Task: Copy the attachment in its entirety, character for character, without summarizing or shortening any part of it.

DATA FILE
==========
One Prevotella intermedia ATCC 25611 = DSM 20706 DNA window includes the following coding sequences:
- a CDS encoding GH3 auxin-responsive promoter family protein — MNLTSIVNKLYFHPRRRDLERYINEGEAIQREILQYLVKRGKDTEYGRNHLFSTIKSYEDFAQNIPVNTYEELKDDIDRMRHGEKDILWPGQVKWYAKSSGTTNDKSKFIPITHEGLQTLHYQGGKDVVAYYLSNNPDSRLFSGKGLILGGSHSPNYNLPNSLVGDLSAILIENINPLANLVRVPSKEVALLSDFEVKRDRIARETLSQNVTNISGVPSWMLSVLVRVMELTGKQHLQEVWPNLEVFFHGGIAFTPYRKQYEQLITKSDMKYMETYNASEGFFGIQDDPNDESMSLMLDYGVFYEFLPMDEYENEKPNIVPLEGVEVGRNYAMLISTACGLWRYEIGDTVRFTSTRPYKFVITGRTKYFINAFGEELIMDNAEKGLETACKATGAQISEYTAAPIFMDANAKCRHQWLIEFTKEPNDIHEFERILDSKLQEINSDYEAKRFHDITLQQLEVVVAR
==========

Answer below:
One Prevotella intermedia ATCC 25611 = DSM 20706 DNA window includes the following coding sequences:
- a CDS encoding GH3 auxin-responsive promoter family protein — MNLTSIVNKLYFHPRRRDLERYINEGEAIQREILQYLVKRGKDTEYGRNHLFSTIKSYEDFAQNIPVNTYEELKDDIDRMRHGEKDILWPGQVKWYAKSSGTTNDKSKFIPITHEGLQTLHYQGGKDVVAYYLSNNPDSRLFSGKGLILGGSHSPNYNLPNSLVGDLSAILIENINPLANLVRVPSKEVALLSDFEVKRDRIARETLSQNVTNISGVPSWMLSVLVRVMELTGKQHLQEVWPNLEVFFHGGIAFTPYRKQYEQLITKSDMKYMETYNASEGFFGIQDDPNDESMSLMLDYGVFYEFLPMDEYENEKPNIVPLEGVEVGRNYAMLISTACGLWRYEIGDTVRFTSTRPYKFVITGRTKYFINAFGEELIMDNAEKGLETACKATGAQISEYTAAPIFMDANAKCRHQWLIEFTKEPNDIHEFERILDSKLQEINSDYEAKRFHDITLQQLEVVVAR